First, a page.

This type of analysis starts by measuring the temperature and velocity of the hot and bypass air streams as they mix. Researchers do this by releasing small particles, such as fluorescent dyes or oil droplets and hitting them with a laser. This illuminates the particles, whose positions are caught on a high-speed camera. A computer then analyzes the pictures and calculates the location and speed of the particles.
Unfortunately, the cameras capture only a small area, or tile, at a time. They also have a very narrow depth of field, the range of distance where the photos are sharp enough for analysis. As a result, all the tiles must be stitched together into a picture of a single plane. To visualize a three-dimensional experiment, many planes need to be generated and stitched together.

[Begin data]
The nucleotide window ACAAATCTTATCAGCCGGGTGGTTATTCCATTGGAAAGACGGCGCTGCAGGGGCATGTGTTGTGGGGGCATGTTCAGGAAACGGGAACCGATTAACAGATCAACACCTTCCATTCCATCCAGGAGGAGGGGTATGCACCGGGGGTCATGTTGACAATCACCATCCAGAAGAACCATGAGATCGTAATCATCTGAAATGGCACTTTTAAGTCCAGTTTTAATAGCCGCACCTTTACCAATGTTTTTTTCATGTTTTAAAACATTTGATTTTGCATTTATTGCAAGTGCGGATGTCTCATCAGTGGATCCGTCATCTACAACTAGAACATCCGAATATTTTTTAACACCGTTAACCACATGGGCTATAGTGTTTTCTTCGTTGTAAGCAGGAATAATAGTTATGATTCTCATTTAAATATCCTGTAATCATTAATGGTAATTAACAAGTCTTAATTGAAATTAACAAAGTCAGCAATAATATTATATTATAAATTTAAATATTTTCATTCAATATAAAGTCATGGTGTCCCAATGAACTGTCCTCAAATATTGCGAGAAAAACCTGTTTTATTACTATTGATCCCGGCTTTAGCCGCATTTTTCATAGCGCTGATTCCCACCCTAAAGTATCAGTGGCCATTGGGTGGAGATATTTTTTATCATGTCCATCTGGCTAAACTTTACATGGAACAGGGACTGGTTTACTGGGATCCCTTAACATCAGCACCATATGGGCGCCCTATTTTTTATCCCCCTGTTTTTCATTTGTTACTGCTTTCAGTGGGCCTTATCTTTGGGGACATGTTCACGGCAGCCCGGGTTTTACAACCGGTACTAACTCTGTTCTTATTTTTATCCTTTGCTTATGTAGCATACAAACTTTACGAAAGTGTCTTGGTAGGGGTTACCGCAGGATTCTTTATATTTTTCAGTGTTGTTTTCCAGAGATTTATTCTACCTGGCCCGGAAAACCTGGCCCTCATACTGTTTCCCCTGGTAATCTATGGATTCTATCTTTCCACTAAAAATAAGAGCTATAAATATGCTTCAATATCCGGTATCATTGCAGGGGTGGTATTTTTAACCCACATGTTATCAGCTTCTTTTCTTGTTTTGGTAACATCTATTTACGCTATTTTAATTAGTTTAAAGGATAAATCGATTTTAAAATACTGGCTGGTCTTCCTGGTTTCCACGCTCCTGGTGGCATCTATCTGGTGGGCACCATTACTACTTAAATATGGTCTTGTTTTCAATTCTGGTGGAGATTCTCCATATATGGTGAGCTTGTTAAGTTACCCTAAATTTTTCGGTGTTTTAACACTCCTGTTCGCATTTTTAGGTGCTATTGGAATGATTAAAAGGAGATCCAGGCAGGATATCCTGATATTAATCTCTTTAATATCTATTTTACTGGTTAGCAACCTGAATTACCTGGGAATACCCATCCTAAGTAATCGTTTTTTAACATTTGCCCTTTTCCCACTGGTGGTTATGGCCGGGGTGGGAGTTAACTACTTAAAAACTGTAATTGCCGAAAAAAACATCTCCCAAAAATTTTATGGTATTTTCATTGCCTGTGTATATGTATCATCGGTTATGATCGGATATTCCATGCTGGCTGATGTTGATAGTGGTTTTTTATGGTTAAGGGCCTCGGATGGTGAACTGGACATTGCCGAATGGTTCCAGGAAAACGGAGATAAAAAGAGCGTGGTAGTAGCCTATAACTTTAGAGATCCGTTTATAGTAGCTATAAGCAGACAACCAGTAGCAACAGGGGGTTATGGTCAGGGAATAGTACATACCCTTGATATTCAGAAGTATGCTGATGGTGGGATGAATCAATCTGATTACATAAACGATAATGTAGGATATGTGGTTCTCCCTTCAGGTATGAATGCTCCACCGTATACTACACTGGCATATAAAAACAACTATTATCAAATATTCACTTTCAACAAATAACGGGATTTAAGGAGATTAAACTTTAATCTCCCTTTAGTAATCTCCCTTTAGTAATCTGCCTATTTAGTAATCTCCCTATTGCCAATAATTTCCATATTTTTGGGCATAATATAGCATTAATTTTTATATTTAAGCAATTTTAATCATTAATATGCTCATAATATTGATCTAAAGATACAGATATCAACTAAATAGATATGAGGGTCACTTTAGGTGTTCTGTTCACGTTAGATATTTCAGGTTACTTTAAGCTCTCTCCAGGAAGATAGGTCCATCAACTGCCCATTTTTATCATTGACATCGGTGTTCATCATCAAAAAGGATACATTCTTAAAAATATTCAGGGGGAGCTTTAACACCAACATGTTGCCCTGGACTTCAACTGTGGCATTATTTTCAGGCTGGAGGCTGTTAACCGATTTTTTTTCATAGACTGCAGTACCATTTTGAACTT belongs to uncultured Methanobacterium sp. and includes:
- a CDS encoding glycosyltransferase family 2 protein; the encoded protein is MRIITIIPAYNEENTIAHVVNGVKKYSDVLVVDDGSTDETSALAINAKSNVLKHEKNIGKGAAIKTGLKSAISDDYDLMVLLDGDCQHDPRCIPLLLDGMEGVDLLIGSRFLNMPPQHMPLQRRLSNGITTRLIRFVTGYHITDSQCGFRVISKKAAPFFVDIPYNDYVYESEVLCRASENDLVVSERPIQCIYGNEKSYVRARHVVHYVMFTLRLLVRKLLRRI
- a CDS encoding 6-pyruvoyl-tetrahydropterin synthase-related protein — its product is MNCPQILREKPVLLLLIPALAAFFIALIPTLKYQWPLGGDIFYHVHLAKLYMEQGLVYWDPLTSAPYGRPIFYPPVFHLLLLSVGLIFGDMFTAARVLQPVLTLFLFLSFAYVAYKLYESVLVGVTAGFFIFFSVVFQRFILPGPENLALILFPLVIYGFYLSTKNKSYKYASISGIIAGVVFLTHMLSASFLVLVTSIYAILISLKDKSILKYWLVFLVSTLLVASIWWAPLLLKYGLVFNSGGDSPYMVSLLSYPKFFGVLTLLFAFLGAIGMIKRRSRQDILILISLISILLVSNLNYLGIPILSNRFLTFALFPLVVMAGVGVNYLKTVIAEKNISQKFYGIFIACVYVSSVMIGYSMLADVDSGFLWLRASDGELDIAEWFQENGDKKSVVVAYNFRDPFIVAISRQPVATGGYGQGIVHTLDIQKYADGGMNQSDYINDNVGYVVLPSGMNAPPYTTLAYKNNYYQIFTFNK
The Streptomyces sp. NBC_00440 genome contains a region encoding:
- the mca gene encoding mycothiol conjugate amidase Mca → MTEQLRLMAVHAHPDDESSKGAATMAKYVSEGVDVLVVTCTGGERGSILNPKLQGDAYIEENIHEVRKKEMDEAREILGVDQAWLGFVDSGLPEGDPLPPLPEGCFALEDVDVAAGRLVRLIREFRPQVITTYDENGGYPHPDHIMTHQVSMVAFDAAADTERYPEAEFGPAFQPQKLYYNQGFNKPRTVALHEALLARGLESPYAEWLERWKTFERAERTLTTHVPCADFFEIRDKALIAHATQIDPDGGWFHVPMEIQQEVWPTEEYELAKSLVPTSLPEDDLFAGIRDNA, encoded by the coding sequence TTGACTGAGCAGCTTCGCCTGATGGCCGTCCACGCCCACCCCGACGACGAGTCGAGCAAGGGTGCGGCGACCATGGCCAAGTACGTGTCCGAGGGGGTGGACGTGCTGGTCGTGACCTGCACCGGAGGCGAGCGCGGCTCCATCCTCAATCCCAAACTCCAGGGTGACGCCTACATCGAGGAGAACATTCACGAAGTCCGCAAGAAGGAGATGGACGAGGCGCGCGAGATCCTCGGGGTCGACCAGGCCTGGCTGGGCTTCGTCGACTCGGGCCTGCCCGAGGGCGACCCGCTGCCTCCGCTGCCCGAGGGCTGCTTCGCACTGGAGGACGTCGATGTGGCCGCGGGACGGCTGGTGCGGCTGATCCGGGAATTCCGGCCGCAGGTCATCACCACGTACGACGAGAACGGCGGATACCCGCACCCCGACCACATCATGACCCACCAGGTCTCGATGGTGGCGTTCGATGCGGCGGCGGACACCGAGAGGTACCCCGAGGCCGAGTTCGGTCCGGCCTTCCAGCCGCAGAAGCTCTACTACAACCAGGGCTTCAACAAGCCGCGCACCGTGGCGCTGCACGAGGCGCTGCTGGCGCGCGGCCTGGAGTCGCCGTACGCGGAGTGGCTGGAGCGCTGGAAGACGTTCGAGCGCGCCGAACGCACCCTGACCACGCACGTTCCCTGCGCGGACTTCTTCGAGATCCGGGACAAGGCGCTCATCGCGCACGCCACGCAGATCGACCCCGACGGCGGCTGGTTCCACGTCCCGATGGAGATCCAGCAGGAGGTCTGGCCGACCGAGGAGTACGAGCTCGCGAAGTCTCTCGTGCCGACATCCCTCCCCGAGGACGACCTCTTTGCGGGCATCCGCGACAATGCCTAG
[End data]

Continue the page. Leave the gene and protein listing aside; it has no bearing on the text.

This takes time. "I know one Ph.D. student who spent three years collecting this type of data," Benson said.
The MRI captures the same amount of data in four to eight hours, he continued. This is because MRI's are designed to image three-dimensional objects. They do this by systematically disturbing the protons within hydrogen molecules with an electromagnetic pulse, and measuring their locations as they quickly realign with the magnetic field.
Benson uses a research grade MRI imager to run his experiments. The MRI images water mixed with copper sulfate, a low cost chemical often used to kill algae in ponds, which provides a rapid response to the pulses.
"Medical MRIs often use gadolinium as a contrast agent, but that's really expensive, especially if you're feeding fluid for a scan that runs for hours," Benson said.
|Contact: Jason Socrates Bardi|
American Institute of Physics